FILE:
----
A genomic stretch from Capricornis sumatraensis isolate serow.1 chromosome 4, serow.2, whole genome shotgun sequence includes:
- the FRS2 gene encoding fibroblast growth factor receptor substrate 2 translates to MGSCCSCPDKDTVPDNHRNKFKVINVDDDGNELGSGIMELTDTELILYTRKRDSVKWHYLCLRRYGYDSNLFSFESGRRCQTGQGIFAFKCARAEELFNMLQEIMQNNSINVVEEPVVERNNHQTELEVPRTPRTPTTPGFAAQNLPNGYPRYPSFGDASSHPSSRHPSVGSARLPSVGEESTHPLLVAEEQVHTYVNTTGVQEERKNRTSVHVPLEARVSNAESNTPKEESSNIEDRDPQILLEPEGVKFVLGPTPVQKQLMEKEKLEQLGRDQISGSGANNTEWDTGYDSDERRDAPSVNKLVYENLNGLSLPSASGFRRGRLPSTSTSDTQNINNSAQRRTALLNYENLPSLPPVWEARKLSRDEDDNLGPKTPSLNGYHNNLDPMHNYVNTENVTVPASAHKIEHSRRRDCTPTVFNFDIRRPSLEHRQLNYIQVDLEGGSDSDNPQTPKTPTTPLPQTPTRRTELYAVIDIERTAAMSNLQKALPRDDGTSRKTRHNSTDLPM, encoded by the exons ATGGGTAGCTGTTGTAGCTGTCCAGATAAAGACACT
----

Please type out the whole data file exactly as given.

A genomic stretch from Capricornis sumatraensis isolate serow.1 chromosome 4, serow.2, whole genome shotgun sequence includes:
- the FRS2 gene encoding fibroblast growth factor receptor substrate 2 translates to MGSCCSCPDKDTVPDNHRNKFKVINVDDDGNELGSGIMELTDTELILYTRKRDSVKWHYLCLRRYGYDSNLFSFESGRRCQTGQGIFAFKCARAEELFNMLQEIMQNNSINVVEEPVVERNNHQTELEVPRTPRTPTTPGFAAQNLPNGYPRYPSFGDASSHPSSRHPSVGSARLPSVGEESTHPLLVAEEQVHTYVNTTGVQEERKNRTSVHVPLEARVSNAESNTPKEESSNIEDRDPQILLEPEGVKFVLGPTPVQKQLMEKEKLEQLGRDQISGSGANNTEWDTGYDSDERRDAPSVNKLVYENLNGLSLPSASGFRRGRLPSTSTSDTQNINNSAQRRTALLNYENLPSLPPVWEARKLSRDEDDNLGPKTPSLNGYHNNLDPMHNYVNTENVTVPASAHKIEHSRRRDCTPTVFNFDIRRPSLEHRQLNYIQVDLEGGSDSDNPQTPKTPTTPLPQTPTRRTELYAVIDIERTAAMSNLQKALPRDDGTSRKTRHNSTDLPM, encoded by the exons ATGGGTAGCTGTTGTAGCTGTCCAGATAAAGACACT